Not to mention I never said anything about whether I thought Bush was faithful.

MATT - I didn’t say any of the things you list. So please do not take what I say out of context to prove your point.

The original question was “What evidence is there to suggest that Dean is not truly faithful?” My answer was to say I question him…not that I KNOW him. I contrast Bush with Dean to make a point…that apparently you missed. You asked “Why speculate about the man’s faith if we really can’t come to a conclusion?” Because he opened the door to the conversation. I don’t as a practice go around looking at people trying to figure out what they believe. But Dean says he is reaching out to people like me because of my faith, and because he wants my support, and in order for me to accept him he offers that he is a person of faith as well. It’s reasonable to question him on that, wouldn’t you agree? It’s not that I know or don’t know what’s in his heart, but I can judge his actions and not accept them. It’s that simple. I do believe Bush when he reaches out to me based on my faith, because he understands me. You confuse Bush’s policies and political decision (earthly actions) with his faith. I know, you will say “how can he (fill in the blank) and say he is faithful? Too complicated to answer here. Go to church this weekend and ask a pastor. Dean does not get it. He sees me as someone to negotiate with. Sorry, I don’t negotiate away my beliefs. If we talk about taxes, we can talk. If he talks about abortion, well, you know my stance Mr. Dean. Don’t bother asking me to support you if you don’t hold my view on that.

Note that my implication is not that Dean is not a faithful man. I have no idea, and I am unwilling to judge another man’s faith. I’ll refer back to Comment #2 about the appearance of insincerity when the Democrats assume a "Jesus strategy."

Yes, I did misquote you and I apologize. You did not say "denegerate".



My only point was that you did attempt to judge the man’s faith and then you admitted that it was really impossible to do so. I quote:



"So Dean thinks he’ll come to negotiate and tell us he understands us, like we care about that."



Honestly, I’m not trying to tell you that Dean is more faithful than Bush or that Bush is not a faithful man. I’m sorry if I was not clear.

You might not have noticed the update that Joe tacked on to his initial post. I think Dean’s reasons for switching from the Episcopalian to the Congregationalist Church say a great deal about the depth of his faith.

Sorry again, Gary. I mean "degenerate". Eh . . .

MATT-totally understandable. Thanks for the thoughtful response.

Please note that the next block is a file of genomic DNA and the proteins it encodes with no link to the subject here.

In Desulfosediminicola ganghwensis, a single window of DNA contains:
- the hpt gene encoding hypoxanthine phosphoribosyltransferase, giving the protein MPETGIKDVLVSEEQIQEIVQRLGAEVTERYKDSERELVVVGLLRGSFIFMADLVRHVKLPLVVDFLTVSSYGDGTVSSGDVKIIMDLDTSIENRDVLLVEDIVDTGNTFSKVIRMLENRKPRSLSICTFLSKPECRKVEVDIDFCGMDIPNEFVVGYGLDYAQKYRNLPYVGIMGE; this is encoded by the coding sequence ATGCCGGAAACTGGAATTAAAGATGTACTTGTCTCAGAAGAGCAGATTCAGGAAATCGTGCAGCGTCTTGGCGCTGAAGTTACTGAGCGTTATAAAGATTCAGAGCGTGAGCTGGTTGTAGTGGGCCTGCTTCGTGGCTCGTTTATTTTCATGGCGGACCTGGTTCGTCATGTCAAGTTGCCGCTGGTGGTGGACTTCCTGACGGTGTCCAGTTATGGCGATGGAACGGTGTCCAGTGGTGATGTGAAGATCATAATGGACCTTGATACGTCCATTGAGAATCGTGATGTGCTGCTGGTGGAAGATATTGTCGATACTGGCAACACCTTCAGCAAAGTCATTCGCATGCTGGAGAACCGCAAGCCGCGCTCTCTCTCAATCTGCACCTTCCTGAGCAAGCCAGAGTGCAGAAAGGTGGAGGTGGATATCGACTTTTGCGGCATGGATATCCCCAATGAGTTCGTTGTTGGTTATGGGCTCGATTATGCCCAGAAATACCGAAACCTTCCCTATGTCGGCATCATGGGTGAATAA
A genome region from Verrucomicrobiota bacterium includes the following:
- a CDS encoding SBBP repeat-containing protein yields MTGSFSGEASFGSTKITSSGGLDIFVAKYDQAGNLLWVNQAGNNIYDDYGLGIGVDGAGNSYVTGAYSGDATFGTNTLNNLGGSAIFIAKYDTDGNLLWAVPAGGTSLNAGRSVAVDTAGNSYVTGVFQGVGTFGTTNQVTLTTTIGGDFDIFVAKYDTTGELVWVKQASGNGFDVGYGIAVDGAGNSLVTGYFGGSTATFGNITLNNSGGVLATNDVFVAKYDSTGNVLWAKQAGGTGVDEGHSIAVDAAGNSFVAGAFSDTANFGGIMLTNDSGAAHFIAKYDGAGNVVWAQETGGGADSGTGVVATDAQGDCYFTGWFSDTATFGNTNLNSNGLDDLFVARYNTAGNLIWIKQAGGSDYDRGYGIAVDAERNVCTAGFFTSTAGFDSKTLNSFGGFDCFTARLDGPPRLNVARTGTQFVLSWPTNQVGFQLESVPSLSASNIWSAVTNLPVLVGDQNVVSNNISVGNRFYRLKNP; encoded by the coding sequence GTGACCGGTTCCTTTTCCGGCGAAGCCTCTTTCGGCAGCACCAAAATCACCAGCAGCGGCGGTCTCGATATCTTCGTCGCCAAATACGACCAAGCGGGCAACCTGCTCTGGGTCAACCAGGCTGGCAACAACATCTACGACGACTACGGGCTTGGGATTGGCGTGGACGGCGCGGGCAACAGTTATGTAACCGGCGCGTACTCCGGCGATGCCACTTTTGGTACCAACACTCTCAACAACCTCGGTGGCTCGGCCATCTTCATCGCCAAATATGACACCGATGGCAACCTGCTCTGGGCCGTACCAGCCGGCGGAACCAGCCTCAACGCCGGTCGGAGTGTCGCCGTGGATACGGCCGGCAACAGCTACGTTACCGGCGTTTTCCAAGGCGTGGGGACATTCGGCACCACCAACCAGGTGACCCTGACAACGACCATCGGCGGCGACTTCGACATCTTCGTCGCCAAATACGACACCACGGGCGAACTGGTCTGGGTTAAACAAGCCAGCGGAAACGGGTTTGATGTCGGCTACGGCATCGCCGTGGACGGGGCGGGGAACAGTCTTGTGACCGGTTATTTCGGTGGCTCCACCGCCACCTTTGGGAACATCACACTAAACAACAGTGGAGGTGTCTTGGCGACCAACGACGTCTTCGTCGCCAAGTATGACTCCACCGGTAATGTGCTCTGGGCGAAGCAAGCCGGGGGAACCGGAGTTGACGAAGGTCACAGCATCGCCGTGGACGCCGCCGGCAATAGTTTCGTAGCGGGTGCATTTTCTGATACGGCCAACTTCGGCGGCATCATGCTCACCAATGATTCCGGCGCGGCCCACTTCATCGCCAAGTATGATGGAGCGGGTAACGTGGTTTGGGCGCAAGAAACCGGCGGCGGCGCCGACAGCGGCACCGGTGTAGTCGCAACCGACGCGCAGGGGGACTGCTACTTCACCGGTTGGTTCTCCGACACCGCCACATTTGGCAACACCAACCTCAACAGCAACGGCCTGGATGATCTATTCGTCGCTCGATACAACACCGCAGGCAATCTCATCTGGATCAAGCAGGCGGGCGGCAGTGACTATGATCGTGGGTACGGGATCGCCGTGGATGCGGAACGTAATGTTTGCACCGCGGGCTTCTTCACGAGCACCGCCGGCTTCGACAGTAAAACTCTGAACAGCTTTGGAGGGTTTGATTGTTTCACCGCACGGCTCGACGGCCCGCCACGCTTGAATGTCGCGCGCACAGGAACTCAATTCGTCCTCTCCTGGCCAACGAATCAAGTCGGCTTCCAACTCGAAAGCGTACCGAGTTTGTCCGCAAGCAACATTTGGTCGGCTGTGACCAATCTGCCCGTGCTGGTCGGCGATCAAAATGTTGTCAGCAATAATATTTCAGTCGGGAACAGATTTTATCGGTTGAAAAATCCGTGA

Cheers.

He converted over the issue of a bike path... This does not seem like a very faithful man to me. Instead he seems like a man who is self-concerned, at best.

I find it hard that Howard Dean no matter his faith is going to convince the majority of voters that his party undertands faith when. After all, a sizable constituency within the Democrat Party wants to banish religion from the public view.

How are they going to keep that portion of the party happy when trying to reach out to Evengelicals?

"I know, you will say “how can he (fill in the blank) and say he is faithful? Too complicated to answer here. Go to church this weekend and ask a pastor."

What a COP OUT.

Chris - Spoken like a true non-believer.

Cop out? If you say so.

I don’t accept the premise Bush started this war. Therefore, I don’t link his faith this decision. There’s more, but this isn’t the forum for it.

BTW, why don’t you stop by a church this weekend? A pastor would be happy to answer your questions.

Let me put Dean’s faith aside for just a moment to remind you of the most recent presidential campaign. Anyone who honestly thinks that President Bush did not use his faith to his own advantage was quite possibly living in a cave. The Bush camp made no secret of their efforts to mobilize white,conservative, evangelical voters. I guess they succeeded. Sure, we all want a leader with faith in some superior being. Dean is just trying to bring some people of faith back to the party to show them that Democrats are not just baby-killing, prayer-hating homosexuals like the GOP has a tendency to paint them. Exploting religion is never the right thing to do, but Dean’s exploitation is no worse than President Bush’s. It is not up to you and me to determine whose faith is genuine and whose isn’t.